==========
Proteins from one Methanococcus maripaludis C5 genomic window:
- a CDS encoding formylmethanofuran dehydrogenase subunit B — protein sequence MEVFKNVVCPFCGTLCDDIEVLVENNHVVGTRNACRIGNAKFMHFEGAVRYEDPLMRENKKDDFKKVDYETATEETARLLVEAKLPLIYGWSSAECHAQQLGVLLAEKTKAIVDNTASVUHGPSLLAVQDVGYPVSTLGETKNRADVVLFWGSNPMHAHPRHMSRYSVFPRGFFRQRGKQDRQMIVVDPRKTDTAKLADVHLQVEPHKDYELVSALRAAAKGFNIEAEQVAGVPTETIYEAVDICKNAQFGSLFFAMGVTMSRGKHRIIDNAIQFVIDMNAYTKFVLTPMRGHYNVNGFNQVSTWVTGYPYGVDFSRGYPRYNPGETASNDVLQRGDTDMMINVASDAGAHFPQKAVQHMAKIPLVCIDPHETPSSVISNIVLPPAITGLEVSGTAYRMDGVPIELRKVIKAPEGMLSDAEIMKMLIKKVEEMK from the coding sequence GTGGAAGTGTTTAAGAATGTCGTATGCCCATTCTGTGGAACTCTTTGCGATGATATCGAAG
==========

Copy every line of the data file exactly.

Proteins from one Methanococcus maripaludis C5 genomic window:
- a CDS encoding formylmethanofuran dehydrogenase subunit B — protein sequence MEVFKNVVCPFCGTLCDDIEVLVENNHVVGTRNACRIGNAKFMHFEGAVRYEDPLMRENKKDDFKKVDYETATEETARLLVEAKLPLIYGWSSAECHAQQLGVLLAEKTKAIVDNTASVUHGPSLLAVQDVGYPVSTLGETKNRADVVLFWGSNPMHAHPRHMSRYSVFPRGFFRQRGKQDRQMIVVDPRKTDTAKLADVHLQVEPHKDYELVSALRAAAKGFNIEAEQVAGVPTETIYEAVDICKNAQFGSLFFAMGVTMSRGKHRIIDNAIQFVIDMNAYTKFVLTPMRGHYNVNGFNQVSTWVTGYPYGVDFSRGYPRYNPGETASNDVLQRGDTDMMINVASDAGAHFPQKAVQHMAKIPLVCIDPHETPSSVISNIVLPPAITGLEVSGTAYRMDGVPIELRKVIKAPEGMLSDAEIMKMLIKKVEEMK from the coding sequence GTGGAAGTGTTTAAGAATGTCGTATGCCCATTCTGTGGAACTCTTTGCGATGATATCGAAG